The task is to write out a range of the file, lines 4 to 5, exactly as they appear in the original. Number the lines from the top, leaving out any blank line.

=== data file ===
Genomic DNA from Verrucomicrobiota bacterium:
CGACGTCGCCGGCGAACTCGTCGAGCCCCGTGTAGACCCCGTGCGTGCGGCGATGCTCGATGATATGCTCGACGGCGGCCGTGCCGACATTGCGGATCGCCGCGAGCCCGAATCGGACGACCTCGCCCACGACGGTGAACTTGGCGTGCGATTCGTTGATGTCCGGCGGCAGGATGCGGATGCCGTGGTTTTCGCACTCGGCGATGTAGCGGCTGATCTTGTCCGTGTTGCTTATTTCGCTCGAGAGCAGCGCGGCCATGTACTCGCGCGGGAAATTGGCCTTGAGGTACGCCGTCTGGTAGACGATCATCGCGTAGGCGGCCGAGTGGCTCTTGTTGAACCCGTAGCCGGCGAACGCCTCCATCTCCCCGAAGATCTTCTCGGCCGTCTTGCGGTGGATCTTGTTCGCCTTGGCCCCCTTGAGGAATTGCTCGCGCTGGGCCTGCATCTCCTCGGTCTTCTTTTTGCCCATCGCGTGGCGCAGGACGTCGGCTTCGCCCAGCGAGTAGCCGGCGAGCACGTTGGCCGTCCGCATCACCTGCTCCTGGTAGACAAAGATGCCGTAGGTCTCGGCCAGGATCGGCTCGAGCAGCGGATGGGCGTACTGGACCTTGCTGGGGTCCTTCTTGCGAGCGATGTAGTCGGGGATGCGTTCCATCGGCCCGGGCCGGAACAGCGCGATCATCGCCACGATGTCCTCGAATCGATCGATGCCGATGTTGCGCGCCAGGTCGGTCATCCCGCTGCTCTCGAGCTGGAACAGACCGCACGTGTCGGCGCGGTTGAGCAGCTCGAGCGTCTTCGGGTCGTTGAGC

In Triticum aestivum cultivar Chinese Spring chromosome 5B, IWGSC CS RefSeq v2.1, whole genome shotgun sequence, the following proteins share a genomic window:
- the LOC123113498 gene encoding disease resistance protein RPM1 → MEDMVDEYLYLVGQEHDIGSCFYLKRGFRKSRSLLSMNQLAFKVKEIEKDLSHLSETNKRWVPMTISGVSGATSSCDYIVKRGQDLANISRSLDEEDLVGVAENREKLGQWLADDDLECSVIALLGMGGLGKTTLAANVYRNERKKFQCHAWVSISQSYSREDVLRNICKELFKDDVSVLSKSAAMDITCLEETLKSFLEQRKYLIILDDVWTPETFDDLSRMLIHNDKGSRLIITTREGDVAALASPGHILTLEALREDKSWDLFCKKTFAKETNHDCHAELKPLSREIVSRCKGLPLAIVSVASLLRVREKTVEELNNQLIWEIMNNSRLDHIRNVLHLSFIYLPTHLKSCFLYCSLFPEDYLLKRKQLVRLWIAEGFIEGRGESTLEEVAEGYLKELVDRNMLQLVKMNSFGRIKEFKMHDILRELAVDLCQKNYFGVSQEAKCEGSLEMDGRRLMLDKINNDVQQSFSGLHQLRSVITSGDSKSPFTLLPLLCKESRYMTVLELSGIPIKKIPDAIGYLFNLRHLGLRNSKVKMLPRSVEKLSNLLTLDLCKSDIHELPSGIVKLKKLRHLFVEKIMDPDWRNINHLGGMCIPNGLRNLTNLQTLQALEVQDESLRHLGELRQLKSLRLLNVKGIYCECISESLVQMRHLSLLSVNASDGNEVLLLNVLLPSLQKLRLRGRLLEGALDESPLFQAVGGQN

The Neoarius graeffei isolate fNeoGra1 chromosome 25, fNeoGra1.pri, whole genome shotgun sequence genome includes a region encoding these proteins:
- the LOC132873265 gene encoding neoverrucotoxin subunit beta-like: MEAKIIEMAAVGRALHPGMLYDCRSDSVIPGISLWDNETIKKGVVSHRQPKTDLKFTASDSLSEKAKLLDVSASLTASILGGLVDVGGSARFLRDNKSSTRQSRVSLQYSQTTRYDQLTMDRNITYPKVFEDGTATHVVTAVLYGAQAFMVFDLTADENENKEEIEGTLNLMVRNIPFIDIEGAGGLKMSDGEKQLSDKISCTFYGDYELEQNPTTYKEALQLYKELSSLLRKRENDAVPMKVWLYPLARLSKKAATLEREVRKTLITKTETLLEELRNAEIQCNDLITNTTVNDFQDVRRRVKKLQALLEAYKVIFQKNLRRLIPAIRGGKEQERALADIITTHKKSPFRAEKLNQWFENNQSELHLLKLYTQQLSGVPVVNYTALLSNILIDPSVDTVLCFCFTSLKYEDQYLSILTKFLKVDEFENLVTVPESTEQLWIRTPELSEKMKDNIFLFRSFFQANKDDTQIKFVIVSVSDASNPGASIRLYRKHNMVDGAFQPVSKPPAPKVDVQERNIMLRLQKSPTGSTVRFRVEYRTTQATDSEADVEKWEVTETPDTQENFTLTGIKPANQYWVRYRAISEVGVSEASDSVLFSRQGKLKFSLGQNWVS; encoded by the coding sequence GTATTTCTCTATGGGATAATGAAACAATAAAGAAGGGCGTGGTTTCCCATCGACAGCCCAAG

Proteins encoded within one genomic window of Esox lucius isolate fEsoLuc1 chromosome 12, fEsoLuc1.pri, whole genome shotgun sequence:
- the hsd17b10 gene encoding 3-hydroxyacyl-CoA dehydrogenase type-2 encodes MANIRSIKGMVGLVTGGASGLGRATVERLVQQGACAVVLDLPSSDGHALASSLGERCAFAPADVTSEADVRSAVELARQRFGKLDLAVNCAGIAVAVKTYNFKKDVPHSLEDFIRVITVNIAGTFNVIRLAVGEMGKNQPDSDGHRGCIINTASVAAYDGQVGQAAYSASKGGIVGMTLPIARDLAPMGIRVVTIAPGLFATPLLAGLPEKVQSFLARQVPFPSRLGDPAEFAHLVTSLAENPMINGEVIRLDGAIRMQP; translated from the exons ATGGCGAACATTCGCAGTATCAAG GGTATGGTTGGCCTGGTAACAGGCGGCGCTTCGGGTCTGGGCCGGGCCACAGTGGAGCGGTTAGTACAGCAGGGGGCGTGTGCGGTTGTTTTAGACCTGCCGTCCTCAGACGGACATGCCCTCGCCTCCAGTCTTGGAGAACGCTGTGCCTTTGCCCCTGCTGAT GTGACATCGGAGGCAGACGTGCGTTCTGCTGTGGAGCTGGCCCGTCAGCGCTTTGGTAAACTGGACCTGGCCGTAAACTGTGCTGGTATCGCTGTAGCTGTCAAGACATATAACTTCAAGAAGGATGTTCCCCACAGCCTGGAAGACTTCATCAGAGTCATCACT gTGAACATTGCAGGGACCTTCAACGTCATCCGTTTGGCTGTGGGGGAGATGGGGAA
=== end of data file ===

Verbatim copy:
- the LOC123113498 gene encoding disease resistance protein RPM1 → MEDMVDEYLYLVGQEHDIGSCFYLKRGFRKSRSLLSMNQLAFKVKEIEKDLSHLSETNKRWVPMTISGVSGATSSCDYIVKRGQDLANISRSLDEEDLVGVAENREKLGQWLADDDLECSVIALLGMGGLGKTTLAANVYRNERKKFQCHAWVSISQSYSREDVLRNICKELFKDDVSVLSKSAAMDITCLEETLKSFLEQRKYLIILDDVWTPETFDDLSRMLIHNDKGSRLIITTREGDVAALASPGHILTLEALREDKSWDLFCKKTFAKETNHDCHAELKPLSREIVSRCKGLPLAIVSVASLLRVREKTVEELNNQLIWEIMNNSRLDHIRNVLHLSFIYLPTHLKSCFLYCSLFPEDYLLKRKQLVRLWIAEGFIEGRGESTLEEVAEGYLKELVDRNMLQLVKMNSFGRIKEFKMHDILRELAVDLCQKNYFGVSQEAKCEGSLEMDGRRLMLDKINNDVQQSFSGLHQLRSVITSGDSKSPFTLLPLLCKESRYMTVLELSGIPIKKIPDAIGYLFNLRHLGLRNSKVKMLPRSVEKLSNLLTLDLCKSDIHELPSGIVKLKKLRHLFVEKIMDPDWRNINHLGGMCIPNGLRNLTNLQTLQALEVQDESLRHLGELRQLKSLRLLNVKGIYCECISESLVQMRHLSLLSVNASDGNEVLLLNVLLPSLQKLRLRGRLLEGALDESPLFQAVGGQN

The Neoarius graeffei isolate fNeoGra1 chromosome 25, fNeoGra1.pri, whole genome shotgun sequence genome includes a region encoding these proteins: